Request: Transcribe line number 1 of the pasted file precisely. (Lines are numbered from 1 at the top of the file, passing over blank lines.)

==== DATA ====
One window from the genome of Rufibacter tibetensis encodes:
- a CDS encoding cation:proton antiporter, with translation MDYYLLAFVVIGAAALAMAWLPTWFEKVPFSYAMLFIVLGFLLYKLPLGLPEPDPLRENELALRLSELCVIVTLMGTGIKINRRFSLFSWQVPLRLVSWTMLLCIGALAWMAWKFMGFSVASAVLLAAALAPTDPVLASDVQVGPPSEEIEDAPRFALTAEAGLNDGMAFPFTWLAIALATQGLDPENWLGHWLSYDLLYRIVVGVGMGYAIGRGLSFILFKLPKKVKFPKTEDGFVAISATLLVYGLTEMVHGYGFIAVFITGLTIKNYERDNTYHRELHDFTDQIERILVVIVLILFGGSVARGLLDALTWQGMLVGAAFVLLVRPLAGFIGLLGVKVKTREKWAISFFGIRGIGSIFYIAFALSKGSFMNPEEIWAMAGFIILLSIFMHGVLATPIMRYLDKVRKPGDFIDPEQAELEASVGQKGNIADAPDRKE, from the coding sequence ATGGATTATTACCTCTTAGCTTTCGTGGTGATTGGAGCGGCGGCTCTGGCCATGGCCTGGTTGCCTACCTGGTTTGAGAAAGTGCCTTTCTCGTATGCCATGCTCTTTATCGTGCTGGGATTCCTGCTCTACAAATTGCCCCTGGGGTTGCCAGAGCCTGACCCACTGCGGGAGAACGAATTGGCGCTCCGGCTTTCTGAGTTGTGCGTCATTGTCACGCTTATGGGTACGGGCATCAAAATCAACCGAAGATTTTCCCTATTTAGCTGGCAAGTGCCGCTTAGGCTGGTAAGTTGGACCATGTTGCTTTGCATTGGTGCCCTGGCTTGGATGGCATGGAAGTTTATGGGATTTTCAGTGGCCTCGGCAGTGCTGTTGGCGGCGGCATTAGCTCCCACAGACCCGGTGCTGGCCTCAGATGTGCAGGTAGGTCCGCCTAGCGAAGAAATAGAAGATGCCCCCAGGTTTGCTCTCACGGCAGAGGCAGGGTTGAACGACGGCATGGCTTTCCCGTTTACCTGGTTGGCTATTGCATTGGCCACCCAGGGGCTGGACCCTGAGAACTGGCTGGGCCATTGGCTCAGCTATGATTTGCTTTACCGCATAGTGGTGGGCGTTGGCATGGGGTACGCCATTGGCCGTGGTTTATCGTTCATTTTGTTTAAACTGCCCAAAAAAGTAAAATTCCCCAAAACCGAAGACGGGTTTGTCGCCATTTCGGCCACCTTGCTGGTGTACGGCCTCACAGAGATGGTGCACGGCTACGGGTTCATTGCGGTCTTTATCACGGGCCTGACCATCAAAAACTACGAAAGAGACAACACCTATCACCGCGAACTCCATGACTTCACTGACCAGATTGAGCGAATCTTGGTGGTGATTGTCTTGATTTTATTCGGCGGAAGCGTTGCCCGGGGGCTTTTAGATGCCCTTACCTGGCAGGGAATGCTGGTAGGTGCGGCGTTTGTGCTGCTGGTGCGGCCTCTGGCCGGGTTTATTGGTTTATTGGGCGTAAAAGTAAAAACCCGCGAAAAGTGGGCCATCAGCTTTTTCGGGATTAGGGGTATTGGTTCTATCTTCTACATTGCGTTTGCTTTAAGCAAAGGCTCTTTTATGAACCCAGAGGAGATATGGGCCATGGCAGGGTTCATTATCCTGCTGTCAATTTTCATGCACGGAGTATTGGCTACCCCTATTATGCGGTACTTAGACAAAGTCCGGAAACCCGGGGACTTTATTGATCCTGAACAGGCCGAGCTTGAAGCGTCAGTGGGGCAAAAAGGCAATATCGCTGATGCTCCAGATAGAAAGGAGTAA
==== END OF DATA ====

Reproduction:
One window from the genome of Rufibacter tibetensis encodes: